In 1987 Louis Vuitton hitched up with Moet and Chandon and Hennessy, the makers of champagne and cognac. This definitively improved their ranking, and the luxury goods market has run skyward ever since. LVMH have their own massive range of tip top luxury goods items including trunks, bags, purses, wallets, leather lines, pens, clothing, city guides and scrapbooks, jewelery and watches and much more. By March 2010 Louis Vuitton employed 9,600 people worldwide.
Somehow the rag trade became a bit of a professional boxing ring in 2010, with some serious kowtowing, and the central players were the Louis Vuitton and Hermes Groups themselves. Several rounds have now played out and the referees are still holding their breath, while these two luxury cats leap around in a shadow-land of intent. Both companies purposefully stating their own case, poised to leap out in the open when their bags are fully stretched.
Some of the financial press in Europe have been having a field day and have conjured up a bag of tricks which attribute directly to a clowning around by Louis Vuitton. One Financial Times analyst even called Vuitton “a sneaky company.” And the Hermes family have even been quoted in the famous French newspaper Le Figaro as dubbing LVMH’s, 61 year old, Chairman Bernard Arnault as “a wolf decked out in silky sheep scarves”. There is undoubtedly a lot of sneaking about on both sides, and royal tales are ripe and rampant.
Monsieur Arnault already has a reputation of building his fortune on a foundation of hostile takeovers, but on this occasion he had thrown down a new set of dice that has confused critics and upset the Hermes Dynasty. The LVMH play has been through the use of derivative instruments known as equity swaps.
Their antics commenced in 2008, but they were able to keep silent about their acquisition intentions since under their strict interpretations of the rules, they had no requirement to declare these equity swaps. So no-one was the wiser, till a few hours before announcing their fresh holdings to the public they happened to mention it to Hermes. Clearly a shrewd move, and a sneaky one to boot, depending on whose side you are championing!
It all came as a big shock to the 60 members of the Hermes family who still hold 73% of the company shares. But they were definitely confused when suddenly in October 2010 they found out that a main player in their very same luxury goods market had heavily undercut the market price to purchase 14.2% of their shares, which soon racked up to 17.1% and then to more than 20%, after the LVMH had denied any intentions to stage a ‘take-over’ bid.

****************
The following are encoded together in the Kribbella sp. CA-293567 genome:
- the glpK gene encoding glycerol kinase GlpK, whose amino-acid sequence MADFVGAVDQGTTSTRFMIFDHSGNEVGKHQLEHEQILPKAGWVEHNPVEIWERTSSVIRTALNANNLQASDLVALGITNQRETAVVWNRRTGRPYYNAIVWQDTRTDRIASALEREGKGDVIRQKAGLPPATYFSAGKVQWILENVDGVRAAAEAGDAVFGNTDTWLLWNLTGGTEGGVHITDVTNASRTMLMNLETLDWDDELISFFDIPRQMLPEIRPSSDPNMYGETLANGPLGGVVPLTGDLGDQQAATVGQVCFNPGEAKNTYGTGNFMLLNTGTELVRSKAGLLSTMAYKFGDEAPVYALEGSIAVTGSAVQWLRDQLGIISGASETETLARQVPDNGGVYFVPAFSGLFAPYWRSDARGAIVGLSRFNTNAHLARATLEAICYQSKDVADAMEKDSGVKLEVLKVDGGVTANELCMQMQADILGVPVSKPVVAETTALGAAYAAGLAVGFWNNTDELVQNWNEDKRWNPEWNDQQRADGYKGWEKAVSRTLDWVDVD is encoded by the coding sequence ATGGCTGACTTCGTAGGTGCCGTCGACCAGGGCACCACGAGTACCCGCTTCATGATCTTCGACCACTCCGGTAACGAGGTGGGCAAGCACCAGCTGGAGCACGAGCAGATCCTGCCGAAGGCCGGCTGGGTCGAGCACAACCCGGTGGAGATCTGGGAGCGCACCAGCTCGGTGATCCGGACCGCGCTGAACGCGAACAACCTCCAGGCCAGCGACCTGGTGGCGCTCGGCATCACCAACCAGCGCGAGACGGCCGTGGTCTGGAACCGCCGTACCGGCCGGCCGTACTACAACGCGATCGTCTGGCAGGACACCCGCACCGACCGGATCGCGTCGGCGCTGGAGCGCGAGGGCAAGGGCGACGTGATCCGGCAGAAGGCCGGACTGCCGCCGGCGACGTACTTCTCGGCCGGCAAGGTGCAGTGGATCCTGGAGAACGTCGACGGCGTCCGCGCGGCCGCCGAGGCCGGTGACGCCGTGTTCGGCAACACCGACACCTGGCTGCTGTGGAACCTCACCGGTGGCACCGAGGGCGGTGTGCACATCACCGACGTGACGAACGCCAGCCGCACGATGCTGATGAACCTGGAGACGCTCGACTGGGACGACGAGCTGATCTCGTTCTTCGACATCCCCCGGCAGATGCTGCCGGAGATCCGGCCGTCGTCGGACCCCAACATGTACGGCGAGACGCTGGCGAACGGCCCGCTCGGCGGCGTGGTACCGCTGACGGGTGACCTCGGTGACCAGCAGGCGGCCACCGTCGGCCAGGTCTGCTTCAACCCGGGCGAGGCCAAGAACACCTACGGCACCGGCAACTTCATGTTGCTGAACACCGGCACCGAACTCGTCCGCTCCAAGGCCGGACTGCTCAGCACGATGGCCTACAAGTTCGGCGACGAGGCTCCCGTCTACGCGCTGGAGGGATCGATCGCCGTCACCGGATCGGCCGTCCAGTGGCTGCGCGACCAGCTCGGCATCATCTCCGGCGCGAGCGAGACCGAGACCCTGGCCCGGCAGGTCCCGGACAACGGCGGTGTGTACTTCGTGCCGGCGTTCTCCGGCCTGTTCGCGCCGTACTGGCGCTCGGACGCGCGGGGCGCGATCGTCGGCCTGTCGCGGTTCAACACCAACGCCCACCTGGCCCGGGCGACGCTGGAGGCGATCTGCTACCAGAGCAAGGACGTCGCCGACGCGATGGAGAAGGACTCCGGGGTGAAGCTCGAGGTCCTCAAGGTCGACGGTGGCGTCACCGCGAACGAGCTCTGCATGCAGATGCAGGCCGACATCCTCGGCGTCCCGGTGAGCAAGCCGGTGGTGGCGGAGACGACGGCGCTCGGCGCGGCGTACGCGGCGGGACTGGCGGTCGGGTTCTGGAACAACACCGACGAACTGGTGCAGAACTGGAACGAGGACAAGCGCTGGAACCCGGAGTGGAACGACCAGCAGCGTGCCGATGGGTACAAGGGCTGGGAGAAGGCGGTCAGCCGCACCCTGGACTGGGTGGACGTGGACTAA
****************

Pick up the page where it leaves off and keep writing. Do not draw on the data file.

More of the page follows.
Either way it was a humdinger of a slap in the face for the Hermes Dynasty. Hermes shares fell down 2.75% at one stage while LVMH shares climbed up 2.56%. Having crossed the threshold of 20% LVMH now own 21.3 million shares, and despite the fact that they state ‘it is not a financial battle’, they have laid out close to a cool 2 million Euros for the privilege.
LVMH have pushed out ‘smooth talk’ about preserving culture, and investing in a company they respect, which may all be very true, but it has not impressed Hermes. The Hermes family have clearly and unanimously stated that “If you want to be friendly, Monsieur Arnault, you need to withdraw…This entry has nothing friendly about it. It was neither wanted nor asked for.”
Hermes have fronted up quickly with a Holding company aimed at preserving their 73% share holdings, and structured in such a way as to prevent a take-over battle in the future.
After all “LVMH has no intention of launching a tender offer, taking control of Hermes nor seeking Board representation…The objective of LVMH is to be a long-term shareholder of Hermes.”
It is sweet music to international ears to hear this news, and to know that, after all is said and done it is indeed only a ‘cultural battle’. A great relief to find these exploits branded as a far cry from profound financial matters, but pitched instead delicately at the centre of propriety.
These two ancient and well respected companies, Hermes and LVMH, might have been to hell and back recently, but let’s hope that with their new found twinning they deliberately feed neatly off each other well into the future, and go hand in hand to style heaven, with their exclusive range of unmatched luxury goods items.
Events aimed wholeheartedly at preserving saviour fair and the classy French-ness within the heart of Chic, Style, Panache, and Fashion.